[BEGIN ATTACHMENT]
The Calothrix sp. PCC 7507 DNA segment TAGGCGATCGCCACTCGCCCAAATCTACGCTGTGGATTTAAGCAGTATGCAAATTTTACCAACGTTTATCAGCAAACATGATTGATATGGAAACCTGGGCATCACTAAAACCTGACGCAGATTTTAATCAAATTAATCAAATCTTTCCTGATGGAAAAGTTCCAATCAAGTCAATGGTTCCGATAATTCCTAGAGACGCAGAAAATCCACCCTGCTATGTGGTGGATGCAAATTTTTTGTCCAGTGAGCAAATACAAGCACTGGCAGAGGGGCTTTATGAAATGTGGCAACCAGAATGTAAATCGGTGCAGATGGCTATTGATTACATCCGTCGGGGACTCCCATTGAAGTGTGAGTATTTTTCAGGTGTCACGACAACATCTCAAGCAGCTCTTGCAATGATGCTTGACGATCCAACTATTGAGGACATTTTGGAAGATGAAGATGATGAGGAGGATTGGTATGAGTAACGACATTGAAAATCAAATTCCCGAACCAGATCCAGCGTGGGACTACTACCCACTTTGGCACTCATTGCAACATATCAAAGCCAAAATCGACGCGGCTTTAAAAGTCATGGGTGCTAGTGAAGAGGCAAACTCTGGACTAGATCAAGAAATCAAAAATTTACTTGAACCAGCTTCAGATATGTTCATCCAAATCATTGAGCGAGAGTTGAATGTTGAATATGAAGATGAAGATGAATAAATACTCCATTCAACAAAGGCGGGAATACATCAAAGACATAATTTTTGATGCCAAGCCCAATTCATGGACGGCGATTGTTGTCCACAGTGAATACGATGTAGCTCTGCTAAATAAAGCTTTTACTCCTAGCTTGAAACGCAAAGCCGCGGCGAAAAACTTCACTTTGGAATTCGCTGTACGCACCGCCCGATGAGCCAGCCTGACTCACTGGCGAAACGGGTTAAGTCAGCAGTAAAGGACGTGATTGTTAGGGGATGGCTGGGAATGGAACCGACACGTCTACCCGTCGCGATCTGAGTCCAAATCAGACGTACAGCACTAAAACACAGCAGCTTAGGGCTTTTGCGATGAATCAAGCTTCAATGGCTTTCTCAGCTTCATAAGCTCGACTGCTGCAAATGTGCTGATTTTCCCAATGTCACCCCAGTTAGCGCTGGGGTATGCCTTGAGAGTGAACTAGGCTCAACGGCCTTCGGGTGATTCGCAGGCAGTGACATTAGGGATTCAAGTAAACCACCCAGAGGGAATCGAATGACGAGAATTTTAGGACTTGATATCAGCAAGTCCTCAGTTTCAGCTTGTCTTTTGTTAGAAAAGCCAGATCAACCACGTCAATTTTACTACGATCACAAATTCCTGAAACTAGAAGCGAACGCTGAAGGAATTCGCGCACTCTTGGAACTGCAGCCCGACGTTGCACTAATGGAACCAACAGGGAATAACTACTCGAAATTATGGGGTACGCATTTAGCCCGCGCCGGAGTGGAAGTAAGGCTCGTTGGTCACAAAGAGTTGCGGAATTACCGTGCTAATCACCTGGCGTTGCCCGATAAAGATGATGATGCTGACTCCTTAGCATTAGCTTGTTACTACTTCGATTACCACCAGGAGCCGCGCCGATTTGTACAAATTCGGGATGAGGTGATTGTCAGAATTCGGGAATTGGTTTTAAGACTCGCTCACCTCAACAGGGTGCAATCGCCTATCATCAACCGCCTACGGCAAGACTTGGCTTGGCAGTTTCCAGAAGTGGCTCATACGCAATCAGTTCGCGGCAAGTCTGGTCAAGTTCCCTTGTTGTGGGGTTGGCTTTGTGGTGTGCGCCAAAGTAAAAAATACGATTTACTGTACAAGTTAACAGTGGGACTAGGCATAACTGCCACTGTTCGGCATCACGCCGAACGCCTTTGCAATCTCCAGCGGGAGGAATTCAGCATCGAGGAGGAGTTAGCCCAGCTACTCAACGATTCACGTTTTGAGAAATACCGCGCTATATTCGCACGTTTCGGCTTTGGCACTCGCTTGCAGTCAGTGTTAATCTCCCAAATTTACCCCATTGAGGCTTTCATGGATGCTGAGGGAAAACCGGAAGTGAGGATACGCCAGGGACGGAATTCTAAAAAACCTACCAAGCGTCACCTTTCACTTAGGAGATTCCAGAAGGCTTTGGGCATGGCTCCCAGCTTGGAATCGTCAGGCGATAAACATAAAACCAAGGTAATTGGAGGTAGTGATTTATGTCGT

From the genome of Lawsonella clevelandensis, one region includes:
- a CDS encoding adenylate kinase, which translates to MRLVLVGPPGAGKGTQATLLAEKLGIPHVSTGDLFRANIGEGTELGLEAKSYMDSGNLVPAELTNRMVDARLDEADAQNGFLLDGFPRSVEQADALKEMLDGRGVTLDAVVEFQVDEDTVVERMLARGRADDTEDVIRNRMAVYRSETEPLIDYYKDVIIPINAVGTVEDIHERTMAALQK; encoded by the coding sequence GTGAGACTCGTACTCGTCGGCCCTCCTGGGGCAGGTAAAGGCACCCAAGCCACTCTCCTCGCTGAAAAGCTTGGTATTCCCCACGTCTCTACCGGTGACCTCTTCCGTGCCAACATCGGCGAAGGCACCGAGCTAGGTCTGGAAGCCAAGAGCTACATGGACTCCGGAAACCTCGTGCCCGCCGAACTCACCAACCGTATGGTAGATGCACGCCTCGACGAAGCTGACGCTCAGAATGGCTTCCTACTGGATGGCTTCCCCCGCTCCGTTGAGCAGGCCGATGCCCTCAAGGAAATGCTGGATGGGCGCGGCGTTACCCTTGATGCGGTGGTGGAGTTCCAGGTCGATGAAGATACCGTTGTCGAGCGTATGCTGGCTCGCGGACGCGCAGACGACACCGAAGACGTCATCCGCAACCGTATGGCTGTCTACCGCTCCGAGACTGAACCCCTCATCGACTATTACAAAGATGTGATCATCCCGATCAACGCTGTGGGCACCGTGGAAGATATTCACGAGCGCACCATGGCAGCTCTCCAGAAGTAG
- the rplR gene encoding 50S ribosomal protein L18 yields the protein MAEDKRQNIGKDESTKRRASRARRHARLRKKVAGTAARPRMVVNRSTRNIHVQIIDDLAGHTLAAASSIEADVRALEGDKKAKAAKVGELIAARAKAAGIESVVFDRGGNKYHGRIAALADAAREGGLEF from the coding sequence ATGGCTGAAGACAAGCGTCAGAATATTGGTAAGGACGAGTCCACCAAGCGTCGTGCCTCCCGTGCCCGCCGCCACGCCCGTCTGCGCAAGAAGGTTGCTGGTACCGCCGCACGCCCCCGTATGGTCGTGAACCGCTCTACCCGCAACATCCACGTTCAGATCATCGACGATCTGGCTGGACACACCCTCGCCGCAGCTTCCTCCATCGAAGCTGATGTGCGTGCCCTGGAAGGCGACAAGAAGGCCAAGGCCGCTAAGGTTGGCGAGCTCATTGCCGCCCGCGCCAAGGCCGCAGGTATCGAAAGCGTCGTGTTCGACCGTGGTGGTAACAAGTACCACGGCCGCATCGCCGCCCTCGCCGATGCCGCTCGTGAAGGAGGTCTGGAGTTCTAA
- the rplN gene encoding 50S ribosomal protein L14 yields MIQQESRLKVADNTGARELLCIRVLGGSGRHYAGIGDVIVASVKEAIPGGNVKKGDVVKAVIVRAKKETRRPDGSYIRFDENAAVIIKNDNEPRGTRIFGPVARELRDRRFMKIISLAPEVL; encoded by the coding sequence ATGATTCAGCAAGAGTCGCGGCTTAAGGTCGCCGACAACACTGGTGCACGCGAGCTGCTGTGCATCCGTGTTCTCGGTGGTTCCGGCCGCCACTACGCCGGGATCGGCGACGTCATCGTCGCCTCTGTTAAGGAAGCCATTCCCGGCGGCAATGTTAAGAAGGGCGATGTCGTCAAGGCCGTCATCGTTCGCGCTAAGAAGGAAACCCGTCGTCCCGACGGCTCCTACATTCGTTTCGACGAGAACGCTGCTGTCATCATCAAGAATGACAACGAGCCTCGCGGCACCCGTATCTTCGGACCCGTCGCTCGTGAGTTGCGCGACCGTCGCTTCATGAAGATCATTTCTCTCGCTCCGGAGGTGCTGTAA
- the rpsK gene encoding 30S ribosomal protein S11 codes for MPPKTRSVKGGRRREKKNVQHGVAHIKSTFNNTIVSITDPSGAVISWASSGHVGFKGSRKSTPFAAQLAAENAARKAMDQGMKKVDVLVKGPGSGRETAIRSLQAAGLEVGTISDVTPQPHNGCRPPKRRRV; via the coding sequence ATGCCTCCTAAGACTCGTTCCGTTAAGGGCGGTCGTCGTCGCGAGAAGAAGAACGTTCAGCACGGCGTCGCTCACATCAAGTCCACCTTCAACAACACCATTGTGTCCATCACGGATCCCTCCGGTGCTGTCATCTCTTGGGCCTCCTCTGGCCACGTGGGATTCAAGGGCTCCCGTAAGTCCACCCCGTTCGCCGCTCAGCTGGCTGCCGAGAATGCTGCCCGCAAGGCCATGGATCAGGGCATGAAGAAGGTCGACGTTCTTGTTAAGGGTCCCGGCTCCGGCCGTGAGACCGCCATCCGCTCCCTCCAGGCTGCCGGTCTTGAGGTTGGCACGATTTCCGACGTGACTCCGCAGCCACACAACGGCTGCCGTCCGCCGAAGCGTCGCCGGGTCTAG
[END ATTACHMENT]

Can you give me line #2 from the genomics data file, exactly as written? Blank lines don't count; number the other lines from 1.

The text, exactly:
From the genome of Lawsonella clevelandensis, one region includes: